Jeffrey Rich Blog

Archive for the ‘Felony/Misdemeanor’ category

What most people view a formality can mean the difference between a criminal conviction on a person’s record and a not guilty. While most understand the concept that the burden to prove the case rests with the State Attorney’s office, there is one often overlooked element that can result in an acquittal of the defendant:


The State must produce a witness who is able to come to court and identify the defendant as the person who committed the crime. In most cases this is just a formality; the witness will point to the defense table and identify the defendant, or in most cases just point at the person sitting next to lawyer. But what happens when you don’t make it that easy for the witness? What happens when the witness is required to use their memory from the date of the incident and not just rely on the person sitting next to Attorney or the person who was brought out in shackles?

In most cases an arrest is made after law enforcement determines that a crime has been committed. However in misdemeanor cases the law enforcement officer does have another option. The officer can issue “a notice to appear” in lieu of placing the defendant under arrest. The officer will give the defendant a citation with a court date that the defendant is required to be at. Since no arrest was made, no booking photo was taken. This can potentially create a problem for law enforcement months later when it comes time to identify the defendant at a trial.

Case in point:
Attorney Jeffrey M. Rich put the officer’s identification skills to a test in a recent misdemeanor trial in Hillsborough County. On the morning of trial, Attorney Rich met the defendant outside the court to address any last questions. What had already been discussed before they arrived at the court house was that once they entered the courtroom there would be no communication between them.

Jeff Rich and the defendant entered the courtroom separately. The defendant took a seat in the back of the courtroom that was filled with other spectators.  Attorney Rich approached the officer who issued the notice to appear and spoke with him about the case, and asked the officer if he would be able to identify the defendant. The officer responded that he was “pretty sure he could, and then when he walked to the front of the court room he would remember him”. At that point Attorney Rich took a seat in the front of the court and waited for the Judge to take the bench. Jeff Rich had already instructed the defendant to remain seated when the case was called and not to walk to front of the courtroom. The Judge took the bench and called the case, both sides the State and defense announced ready for trial. At that point the Judge inquired about the defendant’s whereabouts. Attorney Rich informed the Judge of the circumstances and his belief that the officer could not independently identify the defendant unless he walked to the front of the courtroom. Attorney Rich requested that the defendant be allowed to remain seated in the audience for the trial.  The Judge granted this request and told the State to call their first witness.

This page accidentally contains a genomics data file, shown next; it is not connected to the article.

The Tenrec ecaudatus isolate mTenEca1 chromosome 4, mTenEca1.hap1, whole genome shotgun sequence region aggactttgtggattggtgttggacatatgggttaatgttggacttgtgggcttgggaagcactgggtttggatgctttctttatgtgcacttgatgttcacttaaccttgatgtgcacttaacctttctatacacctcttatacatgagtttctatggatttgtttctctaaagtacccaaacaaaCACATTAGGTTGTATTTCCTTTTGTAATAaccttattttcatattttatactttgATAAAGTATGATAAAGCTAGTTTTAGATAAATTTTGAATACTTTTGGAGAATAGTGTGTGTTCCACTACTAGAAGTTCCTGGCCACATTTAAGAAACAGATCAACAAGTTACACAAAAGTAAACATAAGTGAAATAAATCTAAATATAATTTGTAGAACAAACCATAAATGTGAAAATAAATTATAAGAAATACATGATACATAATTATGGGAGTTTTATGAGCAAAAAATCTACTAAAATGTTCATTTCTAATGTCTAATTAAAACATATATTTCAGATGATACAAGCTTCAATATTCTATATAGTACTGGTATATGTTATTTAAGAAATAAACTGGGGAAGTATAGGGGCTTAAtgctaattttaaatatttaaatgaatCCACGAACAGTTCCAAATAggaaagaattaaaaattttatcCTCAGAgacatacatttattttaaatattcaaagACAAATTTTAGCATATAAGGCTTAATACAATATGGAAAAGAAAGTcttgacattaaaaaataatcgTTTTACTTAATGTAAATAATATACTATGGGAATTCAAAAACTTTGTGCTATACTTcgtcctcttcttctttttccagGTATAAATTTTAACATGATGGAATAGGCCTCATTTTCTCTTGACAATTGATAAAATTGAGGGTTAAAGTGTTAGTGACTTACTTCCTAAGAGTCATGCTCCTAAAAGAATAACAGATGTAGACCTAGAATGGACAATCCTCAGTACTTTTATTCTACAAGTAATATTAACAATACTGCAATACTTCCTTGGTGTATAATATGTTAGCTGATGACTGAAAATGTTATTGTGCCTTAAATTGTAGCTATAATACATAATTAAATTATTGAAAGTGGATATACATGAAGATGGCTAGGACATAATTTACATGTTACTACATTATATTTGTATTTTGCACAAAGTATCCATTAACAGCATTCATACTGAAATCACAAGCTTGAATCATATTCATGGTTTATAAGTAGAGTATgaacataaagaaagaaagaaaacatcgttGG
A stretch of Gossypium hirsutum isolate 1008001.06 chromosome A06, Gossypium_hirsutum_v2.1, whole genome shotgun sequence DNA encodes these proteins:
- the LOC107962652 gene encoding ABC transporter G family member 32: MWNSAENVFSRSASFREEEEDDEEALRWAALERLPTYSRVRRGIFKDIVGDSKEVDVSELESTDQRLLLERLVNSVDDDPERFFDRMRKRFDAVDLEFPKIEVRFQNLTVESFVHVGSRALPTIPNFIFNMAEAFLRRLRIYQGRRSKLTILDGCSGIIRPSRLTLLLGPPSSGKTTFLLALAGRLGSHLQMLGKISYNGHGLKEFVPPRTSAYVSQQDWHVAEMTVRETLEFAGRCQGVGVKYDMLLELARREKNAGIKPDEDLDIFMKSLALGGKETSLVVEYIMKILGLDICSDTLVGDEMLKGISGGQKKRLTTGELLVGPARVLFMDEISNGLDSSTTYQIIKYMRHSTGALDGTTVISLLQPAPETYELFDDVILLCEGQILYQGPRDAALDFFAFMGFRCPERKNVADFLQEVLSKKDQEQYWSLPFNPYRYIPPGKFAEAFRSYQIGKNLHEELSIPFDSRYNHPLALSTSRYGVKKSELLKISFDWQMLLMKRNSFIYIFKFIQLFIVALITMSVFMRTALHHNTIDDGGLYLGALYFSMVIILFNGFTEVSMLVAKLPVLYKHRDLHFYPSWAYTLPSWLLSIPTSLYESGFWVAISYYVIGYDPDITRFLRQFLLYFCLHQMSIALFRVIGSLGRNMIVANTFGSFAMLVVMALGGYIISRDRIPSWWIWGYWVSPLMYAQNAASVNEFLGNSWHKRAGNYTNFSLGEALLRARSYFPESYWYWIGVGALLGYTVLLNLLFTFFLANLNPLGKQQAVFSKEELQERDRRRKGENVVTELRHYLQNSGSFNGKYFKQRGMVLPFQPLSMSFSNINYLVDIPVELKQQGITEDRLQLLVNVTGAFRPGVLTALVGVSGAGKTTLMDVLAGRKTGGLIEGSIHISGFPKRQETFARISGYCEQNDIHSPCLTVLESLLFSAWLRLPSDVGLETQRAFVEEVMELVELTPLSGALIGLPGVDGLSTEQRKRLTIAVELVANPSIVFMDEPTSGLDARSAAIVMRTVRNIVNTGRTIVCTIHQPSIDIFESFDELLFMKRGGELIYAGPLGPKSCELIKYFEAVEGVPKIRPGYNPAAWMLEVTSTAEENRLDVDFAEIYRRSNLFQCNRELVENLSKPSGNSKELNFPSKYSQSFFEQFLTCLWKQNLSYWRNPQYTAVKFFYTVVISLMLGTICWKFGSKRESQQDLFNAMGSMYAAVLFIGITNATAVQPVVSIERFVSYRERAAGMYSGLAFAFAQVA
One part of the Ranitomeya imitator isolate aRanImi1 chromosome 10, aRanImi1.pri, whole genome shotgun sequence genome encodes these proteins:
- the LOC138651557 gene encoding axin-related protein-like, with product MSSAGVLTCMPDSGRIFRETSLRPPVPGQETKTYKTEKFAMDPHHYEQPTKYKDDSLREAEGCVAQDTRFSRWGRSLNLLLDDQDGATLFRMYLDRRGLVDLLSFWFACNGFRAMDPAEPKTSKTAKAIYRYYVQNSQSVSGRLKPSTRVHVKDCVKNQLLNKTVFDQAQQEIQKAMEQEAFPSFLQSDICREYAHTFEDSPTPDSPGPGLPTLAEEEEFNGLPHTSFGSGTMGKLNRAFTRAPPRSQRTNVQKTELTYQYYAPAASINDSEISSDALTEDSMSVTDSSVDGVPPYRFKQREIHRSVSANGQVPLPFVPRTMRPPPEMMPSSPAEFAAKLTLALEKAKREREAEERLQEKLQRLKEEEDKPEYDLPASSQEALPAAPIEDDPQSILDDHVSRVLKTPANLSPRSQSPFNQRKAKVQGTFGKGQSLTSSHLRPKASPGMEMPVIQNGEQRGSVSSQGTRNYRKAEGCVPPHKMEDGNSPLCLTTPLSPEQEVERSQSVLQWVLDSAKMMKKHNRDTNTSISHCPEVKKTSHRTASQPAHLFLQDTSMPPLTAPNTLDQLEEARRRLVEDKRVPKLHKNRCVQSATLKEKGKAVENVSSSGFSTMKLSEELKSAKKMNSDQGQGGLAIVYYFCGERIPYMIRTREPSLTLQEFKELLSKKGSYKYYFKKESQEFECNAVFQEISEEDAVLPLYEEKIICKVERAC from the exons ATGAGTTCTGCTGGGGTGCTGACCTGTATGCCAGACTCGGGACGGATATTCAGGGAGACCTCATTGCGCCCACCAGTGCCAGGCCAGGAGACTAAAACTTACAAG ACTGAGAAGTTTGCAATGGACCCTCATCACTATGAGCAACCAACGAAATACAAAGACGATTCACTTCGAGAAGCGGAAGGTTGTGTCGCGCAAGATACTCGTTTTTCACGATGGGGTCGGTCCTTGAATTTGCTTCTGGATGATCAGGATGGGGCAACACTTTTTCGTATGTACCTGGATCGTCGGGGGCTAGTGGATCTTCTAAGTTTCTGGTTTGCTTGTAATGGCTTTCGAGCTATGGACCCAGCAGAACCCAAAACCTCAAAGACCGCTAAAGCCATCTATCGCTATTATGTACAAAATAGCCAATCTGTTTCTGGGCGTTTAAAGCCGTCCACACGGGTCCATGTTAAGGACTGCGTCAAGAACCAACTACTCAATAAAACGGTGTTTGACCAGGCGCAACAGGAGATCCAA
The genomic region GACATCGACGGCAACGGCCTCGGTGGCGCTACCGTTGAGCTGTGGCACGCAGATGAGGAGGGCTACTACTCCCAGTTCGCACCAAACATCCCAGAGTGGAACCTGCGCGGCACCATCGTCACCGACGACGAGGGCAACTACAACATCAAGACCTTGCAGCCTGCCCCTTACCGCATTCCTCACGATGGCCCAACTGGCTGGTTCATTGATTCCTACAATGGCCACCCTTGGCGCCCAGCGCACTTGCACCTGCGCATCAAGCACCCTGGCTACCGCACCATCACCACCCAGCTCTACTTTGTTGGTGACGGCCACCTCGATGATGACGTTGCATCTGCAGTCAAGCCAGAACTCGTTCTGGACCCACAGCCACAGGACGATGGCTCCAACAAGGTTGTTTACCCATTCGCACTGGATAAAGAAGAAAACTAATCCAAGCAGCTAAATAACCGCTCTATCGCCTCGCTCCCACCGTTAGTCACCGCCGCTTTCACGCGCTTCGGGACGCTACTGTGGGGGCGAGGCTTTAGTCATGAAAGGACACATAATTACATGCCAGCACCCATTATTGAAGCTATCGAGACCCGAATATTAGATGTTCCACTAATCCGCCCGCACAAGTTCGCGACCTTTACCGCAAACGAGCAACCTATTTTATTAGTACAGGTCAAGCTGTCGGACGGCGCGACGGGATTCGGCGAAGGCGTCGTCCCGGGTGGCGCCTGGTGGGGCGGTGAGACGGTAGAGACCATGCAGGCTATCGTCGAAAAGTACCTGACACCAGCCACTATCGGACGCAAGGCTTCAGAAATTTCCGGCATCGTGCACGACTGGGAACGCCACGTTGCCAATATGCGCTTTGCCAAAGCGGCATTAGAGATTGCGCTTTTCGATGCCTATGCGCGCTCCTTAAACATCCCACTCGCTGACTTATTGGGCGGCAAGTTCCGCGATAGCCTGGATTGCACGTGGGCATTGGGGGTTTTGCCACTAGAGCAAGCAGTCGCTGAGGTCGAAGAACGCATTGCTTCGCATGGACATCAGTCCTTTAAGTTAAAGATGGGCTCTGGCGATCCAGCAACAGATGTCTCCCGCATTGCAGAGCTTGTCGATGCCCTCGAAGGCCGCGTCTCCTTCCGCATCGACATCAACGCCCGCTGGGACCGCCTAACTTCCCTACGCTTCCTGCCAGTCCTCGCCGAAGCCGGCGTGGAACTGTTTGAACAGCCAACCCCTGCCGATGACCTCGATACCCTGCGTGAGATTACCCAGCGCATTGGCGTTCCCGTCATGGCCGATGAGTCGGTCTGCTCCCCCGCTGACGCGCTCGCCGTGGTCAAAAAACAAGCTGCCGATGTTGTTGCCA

The Officer took the stand and began his testimony after a brief introduction the officer was asked if he could identify the defendant from the audience. The Officer responded that he could. At that point the State attorney asked the Officer to identify the defendant. The Officer pointed to an individual who was seated in second row of the audience and identified him by saying he was wearing a green tee-shirt. At that point Attorney Rich informed the court that that was not the defendant and asked for the case to be dismissed. The Judge asked for the defendant to come forward at that point an individual who was sitting in the last row and wearing a suit stood up and walked forward. The Judge dismissed all charges based on the defendant not being identified.

So, the issue of identification in some cases may not just be a formality: it can determine the ultimate outcome of a case.  If you’ve been charged with a felony or misdemeanor in the state of Florida, you need a lawyer that is going to look at every detail in order to give you the best defense possible.  Call the criminal defense attorneys at Jeffrey M. Rich today at 813-251-3330.

We’ve all seen “The Fast and the Furious” and quickly fallen in love with the speed and adrenaline Paul Walker and Vin Diesel provide as they make their hopped up power wagons do things that are seemingly impossible. Consequently, movies like this inspired thousands of people to buy a similar car and do their best to emulate Pauly Walnuts and Vinnie D as they zing down Tampa Bay’s highways. As this practice evolved, illegal drag strips were established and through word of mouth people became familiar with where and when to go in order to see these rocket ships on wheels fly up and down the road. Like any other red blooded American male, I have to agree that the spectacle these cars provide is entertaining, if not amazing. Clearly, I am not alone.

To many spectators’ surprise and dismay, as recently as a week ago St. Petersburg local police departments organized two stings in which they blocked off any reasonable method for escape and cited and/or arrested several people racing and observing the racing that occurred near Fourth Street North. Obviously the individuals that were participating in the actual racing were either cited or arrested for “Racing on the Highway,” a first degree misdemeanor, punishable by up to a year in jail and a fine of not less than $500 but not more than $1000. Equally as punitive is the fact that if a plea is entered to this charge, be it an adjudication of guilt or a withhold of adjudication, the defendant will receive a 1 year driver’s license revocation by the department of motor vehicles.